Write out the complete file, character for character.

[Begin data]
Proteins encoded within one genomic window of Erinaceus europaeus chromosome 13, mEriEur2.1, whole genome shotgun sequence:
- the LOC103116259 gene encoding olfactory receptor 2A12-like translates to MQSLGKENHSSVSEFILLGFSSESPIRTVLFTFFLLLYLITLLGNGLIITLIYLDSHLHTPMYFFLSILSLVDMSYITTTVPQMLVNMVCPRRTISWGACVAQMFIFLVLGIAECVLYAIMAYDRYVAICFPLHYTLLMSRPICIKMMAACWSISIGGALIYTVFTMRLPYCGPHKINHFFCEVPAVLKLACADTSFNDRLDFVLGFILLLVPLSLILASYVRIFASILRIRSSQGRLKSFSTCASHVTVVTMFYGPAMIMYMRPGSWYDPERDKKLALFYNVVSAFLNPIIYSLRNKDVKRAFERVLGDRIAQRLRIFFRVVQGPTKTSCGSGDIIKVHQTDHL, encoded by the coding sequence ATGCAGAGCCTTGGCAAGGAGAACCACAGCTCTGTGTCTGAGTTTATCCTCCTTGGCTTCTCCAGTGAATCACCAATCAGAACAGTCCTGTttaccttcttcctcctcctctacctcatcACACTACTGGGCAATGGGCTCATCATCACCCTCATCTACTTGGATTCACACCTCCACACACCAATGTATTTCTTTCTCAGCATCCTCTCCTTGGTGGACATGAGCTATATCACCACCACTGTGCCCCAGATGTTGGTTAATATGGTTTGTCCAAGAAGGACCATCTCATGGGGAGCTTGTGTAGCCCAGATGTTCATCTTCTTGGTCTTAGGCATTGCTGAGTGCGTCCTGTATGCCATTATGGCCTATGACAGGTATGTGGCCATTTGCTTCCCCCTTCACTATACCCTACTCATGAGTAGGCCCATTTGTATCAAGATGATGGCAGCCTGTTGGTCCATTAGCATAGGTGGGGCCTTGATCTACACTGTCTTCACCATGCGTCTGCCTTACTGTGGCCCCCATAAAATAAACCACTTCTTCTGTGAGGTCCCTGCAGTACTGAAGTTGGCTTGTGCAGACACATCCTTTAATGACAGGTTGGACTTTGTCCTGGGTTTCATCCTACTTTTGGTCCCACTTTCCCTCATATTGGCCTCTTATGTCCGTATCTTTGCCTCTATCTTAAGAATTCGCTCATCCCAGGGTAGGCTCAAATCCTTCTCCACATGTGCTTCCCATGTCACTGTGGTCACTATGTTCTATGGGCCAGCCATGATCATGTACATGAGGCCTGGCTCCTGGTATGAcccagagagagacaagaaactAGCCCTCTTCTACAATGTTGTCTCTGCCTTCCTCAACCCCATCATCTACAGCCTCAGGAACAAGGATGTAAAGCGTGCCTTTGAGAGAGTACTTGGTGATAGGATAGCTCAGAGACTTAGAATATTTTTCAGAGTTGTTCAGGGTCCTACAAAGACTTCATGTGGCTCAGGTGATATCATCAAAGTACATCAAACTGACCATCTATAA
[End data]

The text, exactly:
Proteins encoded within one genomic window of Erinaceus europaeus chromosome 13, mEriEur2.1, whole genome shotgun sequence:
- the LOC103116259 gene encoding olfactory receptor 2A12-like translates to MQSLGKENHSSVSEFILLGFSSESPIRTVLFTFFLLLYLITLLGNGLIITLIYLDSHLHTPMYFFLSILSLVDMSYITTTVPQMLVNMVCPRRTISWGACVAQMFIFLVLGIAECVLYAIMAYDRYVAICFPLHYTLLMSRPICIKMMAACWSISIGGALIYTVFTMRLPYCGPHKINHFFCEVPAVLKLACADTSFNDRLDFVLGFILLLVPLSLILASYVRIFASILRIRSSQGRLKSFSTCASHVTVVTMFYGPAMIMYMRPGSWYDPERDKKLALFYNVVSAFLNPIIYSLRNKDVKRAFERVLGDRIAQRLRIFFRVVQGPTKTSCGSGDIIKVHQTDHL, encoded by the coding sequence ATGCAGAGCCTTGGCAAGGAGAACCACAGCTCTGTGTCTGAGTTTATCCTCCTTGGCTTCTCCAGTGAATCACCAATCAGAACAGTCCTGTttaccttcttcctcctcctctacctcatcACACTACTGGGCAATGGGCTCATCATCACCCTCATCTACTTGGATTCACACCTCCACACACCAATGTATTTCTTTCTCAGCATCCTCTCCTTGGTGGACATGAGCTATATCACCACCACTGTGCCCCAGATGTTGGTTAATATGGTTTGTCCAAGAAGGACCATCTCATGGGGAGCTTGTGTAGCCCAGATGTTCATCTTCTTGGTCTTAGGCATTGCTGAGTGCGTCCTGTATGCCATTATGGCCTATGACAGGTATGTGGCCATTTGCTTCCCCCTTCACTATACCCTACTCATGAGTAGGCCCATTTGTATCAAGATGATGGCAGCCTGTTGGTCCATTAGCATAGGTGGGGCCTTGATCTACACTGTCTTCACCATGCGTCTGCCTTACTGTGGCCCCCATAAAATAAACCACTTCTTCTGTGAGGTCCCTGCAGTACTGAAGTTGGCTTGTGCAGACACATCCTTTAATGACAGGTTGGACTTTGTCCTGGGTTTCATCCTACTTTTGGTCCCACTTTCCCTCATATTGGCCTCTTATGTCCGTATCTTTGCCTCTATCTTAAGAATTCGCTCATCCCAGGGTAGGCTCAAATCCTTCTCCACATGTGCTTCCCATGTCACTGTGGTCACTATGTTCTATGGGCCAGCCATGATCATGTACATGAGGCCTGGCTCCTGGTATGAcccagagagagacaagaaactAGCCCTCTTCTACAATGTTGTCTCTGCCTTCCTCAACCCCATCATCTACAGCCTCAGGAACAAGGATGTAAAGCGTGCCTTTGAGAGAGTACTTGGTGATAGGATAGCTCAGAGACTTAGAATATTTTTCAGAGTTGTTCAGGGTCCTACAAAGACTTCATGTGGCTCAGGTGATATCATCAAAGTACATCAAACTGACCATCTATAA